I am eager to get back to blogging, and I figured there would be no better way to restart than with F. Scott Fitzgerald's beloved classic, The Great Gatsby.  There are few people who are not familiar with this text, and I think people commonly enjoy it.  It's very different than some of the more serious books I've discussed, but I think variety is important on any great book list, and I don't want to neglect Gatsby just because it's fun.

As it's been quite a long time since I actually read the book, the main aspect of it that stands out in my memory is, of course, the lavish "Roaring 20s" parties.  I remember talking about this on one of the blog hops, and a lot of people shared my desire to crash one of those fabulous Gatsby parties.  However, I think this is probably a somewhat unfair memory because of all the devastation at the end of the story.  Somehow, I sincerely doubt that Fitzgerald was hoping his readers would walk away from the book with feelings of envy.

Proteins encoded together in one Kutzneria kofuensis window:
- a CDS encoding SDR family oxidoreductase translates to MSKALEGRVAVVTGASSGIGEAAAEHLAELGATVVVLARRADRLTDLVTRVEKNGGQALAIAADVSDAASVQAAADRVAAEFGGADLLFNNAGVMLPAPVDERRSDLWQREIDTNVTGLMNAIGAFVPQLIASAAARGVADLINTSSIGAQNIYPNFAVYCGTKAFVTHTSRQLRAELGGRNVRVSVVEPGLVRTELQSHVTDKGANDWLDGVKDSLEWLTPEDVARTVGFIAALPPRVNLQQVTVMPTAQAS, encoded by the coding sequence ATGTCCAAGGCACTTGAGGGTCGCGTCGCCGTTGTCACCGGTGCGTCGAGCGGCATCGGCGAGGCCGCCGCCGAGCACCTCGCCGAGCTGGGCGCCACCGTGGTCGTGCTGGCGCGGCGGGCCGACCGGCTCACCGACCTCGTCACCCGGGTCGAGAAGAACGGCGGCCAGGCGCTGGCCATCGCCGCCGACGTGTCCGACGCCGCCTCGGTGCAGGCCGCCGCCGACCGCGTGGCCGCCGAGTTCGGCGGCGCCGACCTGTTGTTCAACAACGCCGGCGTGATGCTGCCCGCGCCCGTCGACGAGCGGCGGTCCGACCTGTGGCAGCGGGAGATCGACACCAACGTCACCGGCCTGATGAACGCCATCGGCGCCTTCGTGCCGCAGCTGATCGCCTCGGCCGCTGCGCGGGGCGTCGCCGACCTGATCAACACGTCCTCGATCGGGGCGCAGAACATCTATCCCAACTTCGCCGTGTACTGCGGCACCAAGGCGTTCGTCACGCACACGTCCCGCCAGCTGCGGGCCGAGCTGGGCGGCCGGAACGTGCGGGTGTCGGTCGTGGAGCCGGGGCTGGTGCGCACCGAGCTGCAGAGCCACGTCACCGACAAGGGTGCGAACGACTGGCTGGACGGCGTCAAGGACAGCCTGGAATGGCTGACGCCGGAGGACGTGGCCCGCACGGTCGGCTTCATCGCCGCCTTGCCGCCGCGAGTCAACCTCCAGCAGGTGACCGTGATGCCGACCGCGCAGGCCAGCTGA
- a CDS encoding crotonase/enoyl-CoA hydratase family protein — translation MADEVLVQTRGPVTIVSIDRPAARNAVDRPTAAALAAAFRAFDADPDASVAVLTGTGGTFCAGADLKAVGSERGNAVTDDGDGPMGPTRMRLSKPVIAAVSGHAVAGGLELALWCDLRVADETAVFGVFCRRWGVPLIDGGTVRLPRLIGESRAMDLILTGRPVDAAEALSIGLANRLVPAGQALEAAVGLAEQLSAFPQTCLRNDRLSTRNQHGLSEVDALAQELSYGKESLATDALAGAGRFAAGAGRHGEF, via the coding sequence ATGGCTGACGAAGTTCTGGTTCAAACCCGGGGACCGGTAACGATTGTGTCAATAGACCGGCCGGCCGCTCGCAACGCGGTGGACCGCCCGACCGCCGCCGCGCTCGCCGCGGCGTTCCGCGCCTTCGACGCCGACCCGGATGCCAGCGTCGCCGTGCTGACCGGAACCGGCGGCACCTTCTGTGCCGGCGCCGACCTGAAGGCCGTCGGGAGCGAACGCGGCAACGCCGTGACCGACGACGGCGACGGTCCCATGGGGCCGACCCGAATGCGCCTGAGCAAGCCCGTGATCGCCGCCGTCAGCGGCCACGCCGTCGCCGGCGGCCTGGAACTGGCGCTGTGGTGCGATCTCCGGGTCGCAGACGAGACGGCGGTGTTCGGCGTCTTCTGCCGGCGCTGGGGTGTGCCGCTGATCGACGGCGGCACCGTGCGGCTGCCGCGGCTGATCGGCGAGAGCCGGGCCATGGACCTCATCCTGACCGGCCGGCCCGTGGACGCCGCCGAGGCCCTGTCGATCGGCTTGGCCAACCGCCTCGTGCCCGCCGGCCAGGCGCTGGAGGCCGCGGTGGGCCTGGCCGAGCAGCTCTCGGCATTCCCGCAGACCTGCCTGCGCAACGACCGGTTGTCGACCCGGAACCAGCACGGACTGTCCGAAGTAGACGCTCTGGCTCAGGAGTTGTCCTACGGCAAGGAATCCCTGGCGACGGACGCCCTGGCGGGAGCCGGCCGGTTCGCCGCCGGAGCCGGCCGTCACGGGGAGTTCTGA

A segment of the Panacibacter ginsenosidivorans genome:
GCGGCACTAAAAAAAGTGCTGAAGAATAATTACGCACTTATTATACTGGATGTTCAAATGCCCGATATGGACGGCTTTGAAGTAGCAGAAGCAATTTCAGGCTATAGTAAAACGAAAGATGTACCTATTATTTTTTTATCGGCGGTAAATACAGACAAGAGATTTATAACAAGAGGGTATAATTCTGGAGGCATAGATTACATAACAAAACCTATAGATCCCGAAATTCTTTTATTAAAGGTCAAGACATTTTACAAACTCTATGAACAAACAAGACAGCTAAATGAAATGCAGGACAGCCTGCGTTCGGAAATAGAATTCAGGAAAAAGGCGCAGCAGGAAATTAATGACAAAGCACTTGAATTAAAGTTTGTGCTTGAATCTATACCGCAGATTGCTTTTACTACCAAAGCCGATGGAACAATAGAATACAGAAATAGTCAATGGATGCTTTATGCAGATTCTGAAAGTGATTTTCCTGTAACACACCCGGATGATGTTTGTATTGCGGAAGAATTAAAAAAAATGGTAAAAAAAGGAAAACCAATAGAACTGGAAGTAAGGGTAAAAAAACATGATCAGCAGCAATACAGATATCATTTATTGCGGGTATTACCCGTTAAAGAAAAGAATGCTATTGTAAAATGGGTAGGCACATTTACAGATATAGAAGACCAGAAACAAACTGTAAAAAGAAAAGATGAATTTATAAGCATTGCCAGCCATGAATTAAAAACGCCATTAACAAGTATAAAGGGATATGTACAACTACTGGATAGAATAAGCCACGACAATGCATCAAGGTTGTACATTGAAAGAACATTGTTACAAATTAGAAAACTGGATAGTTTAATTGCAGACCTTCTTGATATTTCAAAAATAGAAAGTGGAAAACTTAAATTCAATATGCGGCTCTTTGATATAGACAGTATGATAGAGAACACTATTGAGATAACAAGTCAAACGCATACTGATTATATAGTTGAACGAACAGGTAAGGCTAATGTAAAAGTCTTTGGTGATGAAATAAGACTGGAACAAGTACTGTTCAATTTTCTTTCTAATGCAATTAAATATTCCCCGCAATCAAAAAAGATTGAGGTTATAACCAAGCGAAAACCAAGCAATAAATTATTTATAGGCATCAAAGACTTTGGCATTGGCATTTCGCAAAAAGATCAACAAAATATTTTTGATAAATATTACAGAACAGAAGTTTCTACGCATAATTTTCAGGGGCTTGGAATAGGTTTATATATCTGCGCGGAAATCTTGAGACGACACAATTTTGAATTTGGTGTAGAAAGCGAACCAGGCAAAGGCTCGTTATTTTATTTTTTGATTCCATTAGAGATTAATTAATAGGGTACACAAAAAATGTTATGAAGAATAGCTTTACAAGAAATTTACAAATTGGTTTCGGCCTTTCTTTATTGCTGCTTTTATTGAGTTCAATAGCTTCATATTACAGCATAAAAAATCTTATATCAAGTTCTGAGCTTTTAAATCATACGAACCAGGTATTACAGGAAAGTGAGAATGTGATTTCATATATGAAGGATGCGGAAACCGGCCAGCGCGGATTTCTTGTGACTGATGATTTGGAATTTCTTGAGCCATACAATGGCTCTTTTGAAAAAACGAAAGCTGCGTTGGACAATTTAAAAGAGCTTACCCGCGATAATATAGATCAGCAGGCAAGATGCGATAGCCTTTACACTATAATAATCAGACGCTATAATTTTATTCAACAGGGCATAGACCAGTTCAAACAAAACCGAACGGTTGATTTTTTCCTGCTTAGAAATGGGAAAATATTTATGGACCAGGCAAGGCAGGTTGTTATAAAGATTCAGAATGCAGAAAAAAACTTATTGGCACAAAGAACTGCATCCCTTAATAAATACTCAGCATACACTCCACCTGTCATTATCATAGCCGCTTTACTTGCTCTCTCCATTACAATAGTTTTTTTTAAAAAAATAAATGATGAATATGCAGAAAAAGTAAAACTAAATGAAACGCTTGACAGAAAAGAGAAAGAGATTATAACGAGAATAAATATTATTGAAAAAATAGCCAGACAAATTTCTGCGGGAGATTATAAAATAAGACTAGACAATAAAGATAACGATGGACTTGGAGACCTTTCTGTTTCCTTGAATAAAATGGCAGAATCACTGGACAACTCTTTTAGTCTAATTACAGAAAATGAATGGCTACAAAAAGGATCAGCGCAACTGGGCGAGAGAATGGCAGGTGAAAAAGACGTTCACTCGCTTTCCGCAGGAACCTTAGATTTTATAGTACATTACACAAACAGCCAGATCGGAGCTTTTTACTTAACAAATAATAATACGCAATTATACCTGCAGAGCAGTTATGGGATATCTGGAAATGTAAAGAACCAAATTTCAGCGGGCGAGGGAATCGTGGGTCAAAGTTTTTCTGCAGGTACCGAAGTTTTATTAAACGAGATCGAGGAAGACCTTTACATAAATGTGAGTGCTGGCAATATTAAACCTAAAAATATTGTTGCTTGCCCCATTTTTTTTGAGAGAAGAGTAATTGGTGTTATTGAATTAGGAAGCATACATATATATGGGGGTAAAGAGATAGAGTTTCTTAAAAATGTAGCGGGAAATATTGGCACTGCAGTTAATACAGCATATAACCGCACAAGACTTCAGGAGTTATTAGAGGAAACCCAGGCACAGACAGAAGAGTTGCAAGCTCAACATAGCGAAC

I think it's interesting that Fitzgerald included destruction and depression in this portrait of the 1920s.  I have a feeling that people living in the 1940s, and even today, might have a tendency to idealize the "Roaring 20s" after living through the Great Depression and World World II.  Yet Fitzgerald was able to recognize the superficialities and problems of the 1920s even while he was living in them.  Although the characters were blessed with decadence and celebration, they lacked fully formed identities and stumbled through the plot in various ways to gain superficial confidence.  Despite his outwardly suave appearance, Gatsby is desperate for Daisy's affirmation.  Deep down, he's just an insecure, lovesick boy who builds an idealistic dream.  When he is forced to confront the reality of his dream, he is left feeling lost and confused.  Likewise, Tom cannot imagine an existence in which his wife doesn't adore him, even though he has acted out in a number of affairs.  Daisy is a difficult character to admire, for we see her as shallow and insincere.  She doesn't live up to be a great literary heroine, with moving emotions and admirable actions.  We are never shown a deeper, more intimate side of her, and we struggle to believe that she deserves the devout admiration of both Gatsby and Tom.